The family arguments may seem small, but their effects can be long lasting. According to a study published in the Journal of the American Academy of Child & Adolescent Psychiatry, teens exposed to their parents' frequent fighting were likely to have a lasting impact into their adulthood.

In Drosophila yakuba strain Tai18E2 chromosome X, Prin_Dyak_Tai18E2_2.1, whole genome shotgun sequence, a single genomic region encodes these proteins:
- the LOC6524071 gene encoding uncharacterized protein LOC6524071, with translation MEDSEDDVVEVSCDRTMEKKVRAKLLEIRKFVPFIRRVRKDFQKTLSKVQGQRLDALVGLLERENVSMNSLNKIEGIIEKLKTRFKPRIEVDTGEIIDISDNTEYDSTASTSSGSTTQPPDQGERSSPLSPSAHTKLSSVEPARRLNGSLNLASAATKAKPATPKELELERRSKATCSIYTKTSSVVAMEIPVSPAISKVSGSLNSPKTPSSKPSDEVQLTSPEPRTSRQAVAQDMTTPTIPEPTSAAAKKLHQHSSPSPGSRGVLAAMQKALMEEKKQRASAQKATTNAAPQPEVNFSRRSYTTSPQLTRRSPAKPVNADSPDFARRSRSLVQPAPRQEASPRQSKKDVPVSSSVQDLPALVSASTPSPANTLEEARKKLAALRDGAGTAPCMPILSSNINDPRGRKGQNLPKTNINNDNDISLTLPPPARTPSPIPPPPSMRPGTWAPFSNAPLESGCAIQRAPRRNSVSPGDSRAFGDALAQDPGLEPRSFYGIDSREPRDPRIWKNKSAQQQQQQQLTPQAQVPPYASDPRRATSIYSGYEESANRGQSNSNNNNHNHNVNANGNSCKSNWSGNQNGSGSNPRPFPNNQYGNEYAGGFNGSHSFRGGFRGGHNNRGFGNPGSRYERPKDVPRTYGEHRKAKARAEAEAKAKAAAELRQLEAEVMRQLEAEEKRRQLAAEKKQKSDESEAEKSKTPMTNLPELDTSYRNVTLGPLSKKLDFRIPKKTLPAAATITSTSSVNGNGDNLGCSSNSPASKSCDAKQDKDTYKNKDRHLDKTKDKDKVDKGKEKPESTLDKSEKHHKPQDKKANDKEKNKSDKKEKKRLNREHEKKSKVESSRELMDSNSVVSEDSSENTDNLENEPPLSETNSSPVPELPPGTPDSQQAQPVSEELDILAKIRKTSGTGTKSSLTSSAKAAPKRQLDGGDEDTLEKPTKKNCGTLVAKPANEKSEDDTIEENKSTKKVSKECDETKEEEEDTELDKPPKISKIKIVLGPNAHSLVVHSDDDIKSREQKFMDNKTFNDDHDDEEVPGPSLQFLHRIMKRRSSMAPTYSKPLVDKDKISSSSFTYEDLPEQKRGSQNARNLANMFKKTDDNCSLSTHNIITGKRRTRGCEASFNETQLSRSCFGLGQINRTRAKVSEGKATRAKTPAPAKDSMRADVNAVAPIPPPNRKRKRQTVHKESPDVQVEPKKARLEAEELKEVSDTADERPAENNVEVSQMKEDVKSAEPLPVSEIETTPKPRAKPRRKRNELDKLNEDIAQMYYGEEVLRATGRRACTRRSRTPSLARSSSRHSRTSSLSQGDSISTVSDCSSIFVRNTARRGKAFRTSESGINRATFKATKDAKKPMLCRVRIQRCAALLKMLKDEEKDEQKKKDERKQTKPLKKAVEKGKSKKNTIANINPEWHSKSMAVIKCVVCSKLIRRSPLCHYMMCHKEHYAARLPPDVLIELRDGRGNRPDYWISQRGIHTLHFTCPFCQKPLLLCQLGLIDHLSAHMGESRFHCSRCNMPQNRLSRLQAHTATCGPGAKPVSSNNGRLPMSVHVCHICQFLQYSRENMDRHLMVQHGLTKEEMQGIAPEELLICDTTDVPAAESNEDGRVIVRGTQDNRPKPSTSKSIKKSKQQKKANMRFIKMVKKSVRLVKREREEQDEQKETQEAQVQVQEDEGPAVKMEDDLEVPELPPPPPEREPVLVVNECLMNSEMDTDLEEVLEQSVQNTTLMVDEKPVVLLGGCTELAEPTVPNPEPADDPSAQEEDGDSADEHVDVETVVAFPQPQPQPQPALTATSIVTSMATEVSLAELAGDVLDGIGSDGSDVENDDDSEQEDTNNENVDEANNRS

The study, known as the Simmons Longitudinal Study, was conducted at the Simmons School of Social Work. Researchers followed roughly 300 people from kindergarten to adulthood and found that when compared to their peers those who witnessed their parents fighting frequently were at an increased risk for major depression, alcohol and drug use/dependence and antisocial behaviors not only as teens but at age 30. And on top of that, they were also doubly at risk for poor personal relationships and career success as adults.